- 1 Why is my dog panting and restless?
- 2 Frequently Asked Questions
- 3 Why is my dog panting at night?
- 4 Why is my puppy panting at night?
- 5 When is the right time to visit your vet about dog panting?
- 6 Why is my dog panting and restless?
- 7 Final thoughts
Have you recently noticed your adorable pup panting? Perhaps, the pooch just appears anxious and uncomfortable? While occasional panting shouldn’t concern you, painting without apparent reasons might leave you wondering, “why is my dog panting and restless?”
In this article, we have discussed 10 possible reasons why your dog may pant. Read on to identify when dog panting is just normal behavior, when it might be caused by anxiety, and when is the perfect time to contact a qualified vet.
Why is my dog panting and restless?
In most cases, dog panting is just a result of some recent routine change. Canines pant when they are unsure of their environment. This uncertainty can also make them appear restless, and they may shed a lot. However, in some cases, panting can also indicate something a bit more serious that requires a trip to the vet.
Here are some of the most common reasons why your canine might be panting.
One of the most possible reasons why your dog might be panting is vigorous exercise. Heavy workout routines can cause a pooch to pant excessively. Though ongoing practice can decrease the painting time in active pups, they may still pant after a strenuous workout.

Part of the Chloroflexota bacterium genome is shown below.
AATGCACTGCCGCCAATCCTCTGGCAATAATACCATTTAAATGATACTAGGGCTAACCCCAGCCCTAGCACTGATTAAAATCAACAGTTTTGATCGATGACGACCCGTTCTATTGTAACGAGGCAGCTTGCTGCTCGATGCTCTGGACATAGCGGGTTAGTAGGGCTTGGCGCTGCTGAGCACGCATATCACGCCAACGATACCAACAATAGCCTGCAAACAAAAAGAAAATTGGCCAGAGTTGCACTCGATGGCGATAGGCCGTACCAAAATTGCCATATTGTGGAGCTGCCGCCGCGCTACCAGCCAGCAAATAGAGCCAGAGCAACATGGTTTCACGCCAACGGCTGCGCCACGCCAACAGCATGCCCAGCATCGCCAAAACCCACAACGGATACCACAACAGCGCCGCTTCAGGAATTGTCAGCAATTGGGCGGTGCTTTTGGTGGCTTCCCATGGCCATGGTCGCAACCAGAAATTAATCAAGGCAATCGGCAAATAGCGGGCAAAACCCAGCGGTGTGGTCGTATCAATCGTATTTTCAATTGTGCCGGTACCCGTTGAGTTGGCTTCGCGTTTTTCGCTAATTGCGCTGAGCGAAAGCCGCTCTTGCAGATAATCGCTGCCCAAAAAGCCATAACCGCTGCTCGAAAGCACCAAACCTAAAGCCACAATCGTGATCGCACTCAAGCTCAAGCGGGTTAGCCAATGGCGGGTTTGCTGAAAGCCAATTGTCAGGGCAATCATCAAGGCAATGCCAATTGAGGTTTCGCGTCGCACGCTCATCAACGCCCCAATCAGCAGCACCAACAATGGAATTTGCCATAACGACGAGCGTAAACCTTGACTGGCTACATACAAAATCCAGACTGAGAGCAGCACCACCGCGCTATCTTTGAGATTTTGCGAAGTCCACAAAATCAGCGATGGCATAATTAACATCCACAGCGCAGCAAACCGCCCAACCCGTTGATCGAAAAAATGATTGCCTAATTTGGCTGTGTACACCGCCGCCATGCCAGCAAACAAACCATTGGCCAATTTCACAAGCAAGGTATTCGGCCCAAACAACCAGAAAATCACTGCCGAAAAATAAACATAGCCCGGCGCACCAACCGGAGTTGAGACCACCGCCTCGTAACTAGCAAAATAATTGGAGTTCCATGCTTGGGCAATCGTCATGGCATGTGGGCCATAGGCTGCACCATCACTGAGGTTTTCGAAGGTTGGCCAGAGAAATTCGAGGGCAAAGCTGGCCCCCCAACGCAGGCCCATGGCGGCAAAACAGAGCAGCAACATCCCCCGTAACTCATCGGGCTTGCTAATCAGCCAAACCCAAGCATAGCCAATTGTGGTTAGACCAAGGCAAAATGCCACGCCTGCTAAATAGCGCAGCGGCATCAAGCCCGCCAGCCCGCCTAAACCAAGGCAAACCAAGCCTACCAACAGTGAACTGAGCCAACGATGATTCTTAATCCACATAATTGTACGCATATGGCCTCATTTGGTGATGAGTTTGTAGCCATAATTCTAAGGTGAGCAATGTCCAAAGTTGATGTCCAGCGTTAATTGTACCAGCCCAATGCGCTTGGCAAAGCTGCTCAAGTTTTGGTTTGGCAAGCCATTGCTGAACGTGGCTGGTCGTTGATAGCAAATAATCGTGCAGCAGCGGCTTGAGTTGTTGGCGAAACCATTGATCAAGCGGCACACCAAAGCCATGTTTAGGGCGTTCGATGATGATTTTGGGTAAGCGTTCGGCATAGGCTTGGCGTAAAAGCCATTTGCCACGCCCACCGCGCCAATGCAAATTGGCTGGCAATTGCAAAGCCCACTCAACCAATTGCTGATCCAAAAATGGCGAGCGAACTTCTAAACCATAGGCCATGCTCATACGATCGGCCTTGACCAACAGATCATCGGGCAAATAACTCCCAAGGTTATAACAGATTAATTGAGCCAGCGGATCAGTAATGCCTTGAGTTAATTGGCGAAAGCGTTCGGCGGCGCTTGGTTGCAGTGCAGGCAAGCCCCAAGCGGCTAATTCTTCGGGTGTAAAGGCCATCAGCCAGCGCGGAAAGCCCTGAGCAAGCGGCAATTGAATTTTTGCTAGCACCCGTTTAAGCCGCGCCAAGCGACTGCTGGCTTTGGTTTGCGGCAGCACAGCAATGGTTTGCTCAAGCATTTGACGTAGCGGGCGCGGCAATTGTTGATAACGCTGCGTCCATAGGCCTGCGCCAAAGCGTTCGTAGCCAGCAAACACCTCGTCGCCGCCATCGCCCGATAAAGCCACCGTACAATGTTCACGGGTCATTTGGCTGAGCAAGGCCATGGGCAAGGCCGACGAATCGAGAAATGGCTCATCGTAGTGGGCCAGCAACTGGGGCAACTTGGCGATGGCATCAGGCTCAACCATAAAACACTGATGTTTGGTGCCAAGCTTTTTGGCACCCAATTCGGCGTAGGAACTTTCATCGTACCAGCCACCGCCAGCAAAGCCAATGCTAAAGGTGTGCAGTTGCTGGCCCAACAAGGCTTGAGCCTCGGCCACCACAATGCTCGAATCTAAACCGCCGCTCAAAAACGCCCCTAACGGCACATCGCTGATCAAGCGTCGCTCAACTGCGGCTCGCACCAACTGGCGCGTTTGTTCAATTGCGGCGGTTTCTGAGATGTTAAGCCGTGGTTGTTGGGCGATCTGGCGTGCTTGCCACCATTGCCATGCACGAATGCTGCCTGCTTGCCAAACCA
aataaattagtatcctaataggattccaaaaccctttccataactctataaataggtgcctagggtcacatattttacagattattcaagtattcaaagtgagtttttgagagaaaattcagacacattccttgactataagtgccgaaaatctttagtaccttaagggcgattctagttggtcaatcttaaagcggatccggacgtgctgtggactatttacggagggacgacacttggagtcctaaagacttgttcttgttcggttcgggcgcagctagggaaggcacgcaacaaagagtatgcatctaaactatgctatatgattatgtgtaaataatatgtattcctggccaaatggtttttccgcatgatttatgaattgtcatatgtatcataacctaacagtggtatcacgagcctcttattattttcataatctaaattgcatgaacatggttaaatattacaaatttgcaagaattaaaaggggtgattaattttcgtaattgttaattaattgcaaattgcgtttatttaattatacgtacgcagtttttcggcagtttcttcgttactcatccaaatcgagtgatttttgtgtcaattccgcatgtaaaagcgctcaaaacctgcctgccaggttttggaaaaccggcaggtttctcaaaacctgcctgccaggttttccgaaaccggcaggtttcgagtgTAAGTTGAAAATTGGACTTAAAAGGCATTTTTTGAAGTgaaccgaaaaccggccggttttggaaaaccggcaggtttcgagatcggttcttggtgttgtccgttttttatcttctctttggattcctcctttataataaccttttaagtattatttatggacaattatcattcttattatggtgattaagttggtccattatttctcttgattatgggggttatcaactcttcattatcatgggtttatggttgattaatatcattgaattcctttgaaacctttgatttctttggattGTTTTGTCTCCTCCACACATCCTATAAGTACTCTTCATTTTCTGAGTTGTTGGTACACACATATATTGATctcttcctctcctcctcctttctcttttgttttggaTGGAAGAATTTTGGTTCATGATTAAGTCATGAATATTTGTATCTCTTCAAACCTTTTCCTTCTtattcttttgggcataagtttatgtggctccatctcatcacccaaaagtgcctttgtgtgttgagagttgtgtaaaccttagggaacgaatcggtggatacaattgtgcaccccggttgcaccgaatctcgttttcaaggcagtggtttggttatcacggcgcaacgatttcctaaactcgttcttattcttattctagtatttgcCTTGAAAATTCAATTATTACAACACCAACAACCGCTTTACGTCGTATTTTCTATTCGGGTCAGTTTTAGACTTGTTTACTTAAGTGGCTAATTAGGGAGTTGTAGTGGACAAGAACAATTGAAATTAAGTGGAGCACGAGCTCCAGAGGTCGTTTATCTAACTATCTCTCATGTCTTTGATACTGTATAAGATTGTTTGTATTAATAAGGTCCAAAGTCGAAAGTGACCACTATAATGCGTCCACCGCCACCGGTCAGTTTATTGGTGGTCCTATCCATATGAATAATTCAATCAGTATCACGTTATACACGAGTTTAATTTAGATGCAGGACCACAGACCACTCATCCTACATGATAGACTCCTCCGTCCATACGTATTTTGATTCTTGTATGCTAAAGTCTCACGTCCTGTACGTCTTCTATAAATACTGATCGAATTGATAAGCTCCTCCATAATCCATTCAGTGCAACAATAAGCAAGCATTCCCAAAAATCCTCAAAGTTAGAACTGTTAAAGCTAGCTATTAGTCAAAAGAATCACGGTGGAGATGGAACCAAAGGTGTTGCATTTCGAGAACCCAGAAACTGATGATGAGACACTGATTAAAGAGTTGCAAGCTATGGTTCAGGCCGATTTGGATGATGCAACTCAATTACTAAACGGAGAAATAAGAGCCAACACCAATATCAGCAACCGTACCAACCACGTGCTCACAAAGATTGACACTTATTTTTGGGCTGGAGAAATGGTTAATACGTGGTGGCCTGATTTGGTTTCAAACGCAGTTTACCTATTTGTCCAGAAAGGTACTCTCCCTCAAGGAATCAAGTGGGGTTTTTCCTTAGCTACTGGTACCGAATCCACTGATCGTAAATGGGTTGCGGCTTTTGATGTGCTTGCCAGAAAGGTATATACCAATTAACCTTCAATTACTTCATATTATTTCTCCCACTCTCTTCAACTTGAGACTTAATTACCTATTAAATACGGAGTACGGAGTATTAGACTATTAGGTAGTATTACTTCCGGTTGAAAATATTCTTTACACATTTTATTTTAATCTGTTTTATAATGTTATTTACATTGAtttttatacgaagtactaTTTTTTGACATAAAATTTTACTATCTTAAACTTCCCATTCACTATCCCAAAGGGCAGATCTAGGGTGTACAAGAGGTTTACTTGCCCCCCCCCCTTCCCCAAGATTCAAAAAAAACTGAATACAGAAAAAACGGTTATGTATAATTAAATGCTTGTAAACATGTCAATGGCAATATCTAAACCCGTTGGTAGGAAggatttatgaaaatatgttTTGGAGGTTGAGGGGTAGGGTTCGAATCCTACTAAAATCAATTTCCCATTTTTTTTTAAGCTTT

If your sweet fur balls are panting after a fun-filled session of frisbee, it’s pretty normal. They may continue panting for a while, especially if it is summertime. However, if your pup doesn’t stop panting even after his playtime has ended, it’s wise to contact a veterinarian.
Just like us, our four-legged snuggle buddies also suffer from anxiety. Since canines cannot voice their feelings, you will notice their anxiety in the form of restlessness, panting, pawing, pacing, winning, and shaking.
Anxiety is a significant reason why a dog may pant and look unsure about his environment. Canines can experience stress from even the slightest change in their routine and can get highly restless.
If your pooch is dealing with any sudden change in your home or his routine, his panting may be a result of anxiety. Anxious pups also start to follow their owners, which, sometimes, can be a bit irritating.
Some canines pant to express their nervousness about an event or an unfamiliar environment. That might be the reason why many dogs pant on their way to the veterinarian. A nervous pooch may pant, whimper, shiver and show behaviors indicating his stress.
If nerves are the real cause behind your canine’s panting, the issue will resolve as soon as things get back to normal.
It is worth noting that some dog breeds have more nervous personalities. Their panting is just a result of hypersensitivity and has no link to any medical concern.
Panting is your pup’s way of cooling himself off. Canines cannot sweat, so they pant to regulate their body temperatures.
If your pooch is experiencing heat exhaustion, he is likely to pant excessively. Heat strokes can also make a dog pant uncomfortably. That’s why it’s imperative to keep your fido cool in hot weather.